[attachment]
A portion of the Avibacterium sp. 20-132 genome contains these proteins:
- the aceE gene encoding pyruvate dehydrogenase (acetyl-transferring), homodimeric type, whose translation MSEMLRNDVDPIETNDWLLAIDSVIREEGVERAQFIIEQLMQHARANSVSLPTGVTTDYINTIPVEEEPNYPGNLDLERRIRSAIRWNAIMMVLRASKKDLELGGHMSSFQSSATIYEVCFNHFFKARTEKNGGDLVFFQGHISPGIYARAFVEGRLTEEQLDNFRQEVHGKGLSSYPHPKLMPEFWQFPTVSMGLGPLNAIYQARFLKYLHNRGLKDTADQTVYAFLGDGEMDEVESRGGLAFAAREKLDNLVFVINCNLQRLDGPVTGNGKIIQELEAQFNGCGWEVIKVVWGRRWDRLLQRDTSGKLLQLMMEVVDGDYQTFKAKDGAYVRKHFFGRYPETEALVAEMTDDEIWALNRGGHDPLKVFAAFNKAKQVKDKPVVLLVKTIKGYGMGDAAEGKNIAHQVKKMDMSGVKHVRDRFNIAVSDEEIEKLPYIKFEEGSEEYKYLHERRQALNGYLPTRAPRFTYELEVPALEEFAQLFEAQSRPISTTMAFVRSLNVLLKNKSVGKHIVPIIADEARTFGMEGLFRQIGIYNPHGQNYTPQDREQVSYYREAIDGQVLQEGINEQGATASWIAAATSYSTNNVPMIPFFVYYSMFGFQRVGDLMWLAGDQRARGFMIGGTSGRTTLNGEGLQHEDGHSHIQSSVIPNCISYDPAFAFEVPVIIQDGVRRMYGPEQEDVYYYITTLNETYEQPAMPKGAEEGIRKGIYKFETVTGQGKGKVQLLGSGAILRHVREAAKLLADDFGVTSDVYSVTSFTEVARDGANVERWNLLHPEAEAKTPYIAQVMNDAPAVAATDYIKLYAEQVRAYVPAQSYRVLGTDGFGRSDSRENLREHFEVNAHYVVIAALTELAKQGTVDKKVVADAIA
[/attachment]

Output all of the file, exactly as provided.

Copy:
A portion of the Avibacterium sp. 20-132 genome contains these proteins:
- the aceE gene encoding pyruvate dehydrogenase (acetyl-transferring), homodimeric type, whose translation MSEMLRNDVDPIETNDWLLAIDSVIREEGVERAQFIIEQLMQHARANSVSLPTGVTTDYINTIPVEEEPNYPGNLDLERRIRSAIRWNAIMMVLRASKKDLELGGHMSSFQSSATIYEVCFNHFFKARTEKNGGDLVFFQGHISPGIYARAFVEGRLTEEQLDNFRQEVHGKGLSSYPHPKLMPEFWQFPTVSMGLGPLNAIYQARFLKYLHNRGLKDTADQTVYAFLGDGEMDEVESRGGLAFAAREKLDNLVFVINCNLQRLDGPVTGNGKIIQELEAQFNGCGWEVIKVVWGRRWDRLLQRDTSGKLLQLMMEVVDGDYQTFKAKDGAYVRKHFFGRYPETEALVAEMTDDEIWALNRGGHDPLKVFAAFNKAKQVKDKPVVLLVKTIKGYGMGDAAEGKNIAHQVKKMDMSGVKHVRDRFNIAVSDEEIEKLPYIKFEEGSEEYKYLHERRQALNGYLPTRAPRFTYELEVPALEEFAQLFEAQSRPISTTMAFVRSLNVLLKNKSVGKHIVPIIADEARTFGMEGLFRQIGIYNPHGQNYTPQDREQVSYYREAIDGQVLQEGINEQGATASWIAAATSYSTNNVPMIPFFVYYSMFGFQRVGDLMWLAGDQRARGFMIGGTSGRTTLNGEGLQHEDGHSHIQSSVIPNCISYDPAFAFEVPVIIQDGVRRMYGPEQEDVYYYITTLNETYEQPAMPKGAEEGIRKGIYKFETVTGQGKGKVQLLGSGAILRHVREAAKLLADDFGVTSDVYSVTSFTEVARDGANVERWNLLHPEAEAKTPYIAQVMNDAPAVAATDYIKLYAEQVRAYVPAQSYRVLGTDGFGRSDSRENLREHFEVNAHYVVIAALTELAKQGTVDKKVVADAIA